To Frank Nweke II: A Salute on Birth Anniversary, By Omoniyi Ibietan

HAPPY BIRTHDAY to HRH Oke Ifufe Frank Nweke II: Friend, Brother, Leader and Patriot

Today, among other gratitudes, I thank God for adding a year to the age of a friend, brother, leader and a distinguished Nigerian patriot, HRH Oke Ifufe Frank Nweke II (Frank Nweke Jr, as he then was). We used to call him FNJ in closer circles.

FNJ’s name is preeminent on the list those who God used to reveal His grace upon my life. FNJ drove me crazy when he appointed me as his Special Media Advisor in February 2006. He was Nigeria’s Minister for Information and Communication (hitherto, Information and National Orientation). By the time his tenure was over and I looked back in self-evaluation of our outing at the Ministry, I realised FNJ had nudged me to perform tasks that qualified me to be his successor. I have heard stories of mentors and mentees but my historical meeting with FNJ in May 2004 became seminal and a critical juncture in my life.

We met a month after I defended my MA Dissertation at the University of Ibadan. It was at the National Youth Summit, I was part of the team of about 200 students and youth leaders assembled at the National Women Development Centre, Abuja to review the National Economic Empowerment and Development Strategy (NEEDS). FNJ was Minister for Intergovernmental Affairs, Special Duties and Youth Development.

After my very critical (and at the risk of self-glorification, constructive) comment on the document, FNJ ‘searched’ for me while the summit adjourned for lunch. Some of my friends and comrades had advised I should disappear because they thought I might be arrested. I thought as much too because I considered my comment as the most critical and possibly destabilising. Everybody had spoken glowingly about the NEEDS document and me too, but I proceeded to list seven issues that made the document defective. So many people were uncomfortable. However, from that moment other participants became emboldened to critique the document as I had changed the direction of the debate. But while the ‘search’ for me continued even though I was at the venue, fate made FNJ to locate me during the syndicate sessions.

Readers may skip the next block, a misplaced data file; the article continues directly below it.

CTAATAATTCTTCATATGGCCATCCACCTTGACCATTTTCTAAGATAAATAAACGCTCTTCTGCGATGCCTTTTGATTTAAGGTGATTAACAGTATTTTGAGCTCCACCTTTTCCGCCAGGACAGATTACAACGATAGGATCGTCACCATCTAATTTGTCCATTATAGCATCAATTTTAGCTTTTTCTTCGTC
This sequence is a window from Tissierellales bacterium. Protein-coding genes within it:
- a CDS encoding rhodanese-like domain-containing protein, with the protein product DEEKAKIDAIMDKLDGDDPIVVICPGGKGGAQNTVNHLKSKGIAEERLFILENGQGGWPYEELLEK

We had a discussion and he requested my mobile number. He did not give me his and I didn’t ask for it. The programme ended and I returned to Ibadan to pack my books. Two days after, FNJ rang and courteously requested I return to Abuja. He said he had set up a 7-Man Committee to craft a youth policy. In that team is my friend and brother, Dr. Umar Tanko Yakasai. The committee worked and deliver timely. By the time our assignment was completed I was again in the group of 5 young persons sent to the Arab Republic of Egypt to represent Nigeria at the International Youth Summit that took place that year. I don’t know how other people made the list but I was FNJ’s nominee.

We buddied up and bonded, and continued to interact thereafter. Then I had to make a presentation at the International Students Festival in Norway in 2004, based on a proposal I had sent to the organisers. Frank personally picked my bill.

One day in January 2006, while I was an instructor at the International Institute of Journalism, Abuja, I visited FNJ at Radio House, he had been appointed Minister of Information and National Orientation. I visited him in company of my brother and comrade, Ezenwa Nwagwu. Then came February 2006, and there was a major challenge in the polity being a fallout of what happened in Oyo State. (I am not going to discuss the issue here). So, I sent a message to FNJ and we had a discussion thereafter. He insisted I must come on board as part of his team, and as SA Media. As soon as he said it, he sent for his Secretary and request him to send a letter to Mr. President through SGF Ufot Ekaette about what he had mentioned to me. I requested for time to consult, but FNJ refused. He then recalled my contribution at the Women Centre in 2004 and said his offer had provided a platform for me to make my views to reflect in government policies.

I stepped out of his office with his permission and quickly rang 3 people – Dapo Olorunyomi (one of my mentors who particularly shaped my material and intellectual disposition); the late Prof. Alfred Opubor (Nigeria’s, possibly West Africa’s first professor of Mass Communication); and Associate Professor. Olajide Ibietan (my first consanguinous brother). After the discussions, I went back to FNJ’s office and accepted the offer. When I asked when to resume, FNJ said ‘yesterday’. That day I went back to IIJ to resign my appointment, forfeiting that month’s salary as the price for short notification of resignation. The following day I resumed work at Radio House as Special Assistant on Media to the Minister of Information and National Orientation.